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   Table of Contents      
ORIGINAL ARTICLE
Year : 2022  |  Volume : 8  |  Issue : 3  |  Page : 240-244

Post-Suxamethonium Muscle Pains after Vitamin C Pretreatment: An Observational Study


1 Department of Anaesthesia and Critical Care, Maulana Azad Medical College and Lok Nayak Hospital, Bahadur Shah Zafar Marg, New Delhi, India
2 Santosh Medical College, Ghaziabad, India

Date of Submission11-Aug-2022
Date of Acceptance25-Aug-2022
Date of Web Publication07-Dec-2022

Correspondence Address:
Lalit Gupta
Associate Professor, Department of Anaesthesia and Critical Care, Maulana Azad Medical College and Lok Nayak hospital, Bahadur Shah Zafar Marg, New Delhi-110002
India
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Source of Support: None, Conflict of Interest: None


DOI: 10.4103/mamcjms.mamcjms_46_22

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  Abstract 


Background: Succinylcholine has been extensively used for endotracheal intubation because of its ultrashort duration of action, quick onset with complete and predictable paralysis. However, the occurrence of some side effects like post injection fasciculations, postoperative myalgia, and increase in serum potassium levels limits its use in some situations like burns, myopathies, and myoglobinuria. For attenuation of these effects, many drugs have been studied but with limited success. Aims and objectives: To evaluate the role of vitamin C on attenuation of post-suxamethonium myalgia and increase in serum potassium levels. Materials and methods: Seventy-five females of American Society of Anaesthesiologists grade I and II and aged 20 to 50 years undergoing general anesthesia for various short surgical procedures were randomly allocated into three groups. Induction of anesthesia was performed with injection thiopentone 5 mg/kg body weight and suxamethonium 50 mg in all three groups. In group I, no drug was administered before induction of anesthesia. In group II, 500 mg tablet of vitamin C was administered twice orally a day before and on the day of surgery half an hour before induction of anesthesia. In group III, vitamin C 500 mg was administered intravenously in 50 ml saline half an hour before induction of anesthesia. The absence or presence of muscle pains and fasciculations were noted and if present, then their severity was also estimated. Serum potassium levels were measured in the venous samples collected just before induction and at 5-minute interval after the administration of suxamethonium. Patients were observed for myalgia on postoperative days 1, 2, and 3. Results: The patients receiving vitamin C had a little reduction in the incidents but marked reduction in severity of muscle pains and fasciculation. Furthermore, the administration of vitamin C markedly delayed the onset of muscle pains. There was no effect of vitamin C pretreatment on serum potassium levels. Conclusion: Pretreatment with vitamin C 500 mg may be useful in reduction of severity of post- suxamethonium myalgia.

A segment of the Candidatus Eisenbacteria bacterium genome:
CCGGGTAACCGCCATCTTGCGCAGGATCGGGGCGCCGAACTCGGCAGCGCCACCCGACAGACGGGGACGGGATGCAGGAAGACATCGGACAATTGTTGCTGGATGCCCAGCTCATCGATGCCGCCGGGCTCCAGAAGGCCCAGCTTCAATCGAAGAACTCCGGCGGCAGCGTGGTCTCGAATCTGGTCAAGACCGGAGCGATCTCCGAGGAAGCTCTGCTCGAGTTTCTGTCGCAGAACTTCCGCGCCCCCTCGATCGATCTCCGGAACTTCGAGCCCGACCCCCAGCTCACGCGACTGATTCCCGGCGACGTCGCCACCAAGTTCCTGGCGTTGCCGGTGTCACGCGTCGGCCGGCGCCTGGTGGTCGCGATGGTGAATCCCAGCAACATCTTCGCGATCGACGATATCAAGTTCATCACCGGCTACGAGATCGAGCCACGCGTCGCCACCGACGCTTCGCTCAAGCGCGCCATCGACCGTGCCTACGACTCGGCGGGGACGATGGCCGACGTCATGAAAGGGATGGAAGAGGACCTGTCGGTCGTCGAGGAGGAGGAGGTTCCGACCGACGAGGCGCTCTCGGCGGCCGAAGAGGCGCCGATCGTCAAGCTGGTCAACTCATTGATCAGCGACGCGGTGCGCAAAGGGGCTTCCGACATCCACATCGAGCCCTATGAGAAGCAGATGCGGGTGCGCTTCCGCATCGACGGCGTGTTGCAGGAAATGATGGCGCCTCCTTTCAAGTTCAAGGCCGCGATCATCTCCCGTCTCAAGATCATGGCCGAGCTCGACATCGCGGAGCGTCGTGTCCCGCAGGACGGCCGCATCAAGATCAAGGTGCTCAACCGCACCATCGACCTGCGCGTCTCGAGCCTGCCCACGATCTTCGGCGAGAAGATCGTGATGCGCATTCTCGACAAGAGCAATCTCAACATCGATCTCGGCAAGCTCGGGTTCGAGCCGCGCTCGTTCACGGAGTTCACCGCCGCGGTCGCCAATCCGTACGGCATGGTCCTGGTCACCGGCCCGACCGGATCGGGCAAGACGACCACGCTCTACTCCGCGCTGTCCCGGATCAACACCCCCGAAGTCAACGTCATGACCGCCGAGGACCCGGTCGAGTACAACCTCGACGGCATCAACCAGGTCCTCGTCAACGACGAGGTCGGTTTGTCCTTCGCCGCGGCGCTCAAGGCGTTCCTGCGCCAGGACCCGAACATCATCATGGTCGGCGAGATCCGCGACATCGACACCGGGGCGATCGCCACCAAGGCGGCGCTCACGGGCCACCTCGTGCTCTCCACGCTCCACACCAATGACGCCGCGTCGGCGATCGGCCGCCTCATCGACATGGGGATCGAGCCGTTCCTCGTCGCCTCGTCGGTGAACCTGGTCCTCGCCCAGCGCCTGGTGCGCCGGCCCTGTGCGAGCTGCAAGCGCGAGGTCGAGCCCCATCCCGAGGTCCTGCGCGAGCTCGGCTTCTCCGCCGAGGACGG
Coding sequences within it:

Keywords: fasciculations, myalgia, potassium, pretreatment, vitamin c


How to cite this article:
Gupta L, Dwivedi G, Choudhary K. Post-Suxamethonium Muscle Pains after Vitamin C Pretreatment: An Observational Study. MAMC J Med Sci 2022;8:240-4

How to cite this URL:
Gupta L, Dwivedi G, Choudhary K. Post-Suxamethonium Muscle Pains after Vitamin C Pretreatment: An Observational Study. MAMC J Med Sci [serial online] 2022 [cited 2023 Feb 1];8:240-4. Available from: https://www.mamcjms.in/text.asp?2022/8/3/240/362895




  Introduction Top


Succinylcholine is considered as the one of the best drug for providing ideal intubation conditions for short surgical processes and for rapid sequence induction. However, its utility is sometimes questioned because of untoward side effect of postoperative myalgia. Although postoperative myalgia is a minor adverse effect but it may sometimes be very distressing experience for the patient in the postoperative period especially in daycare procedures.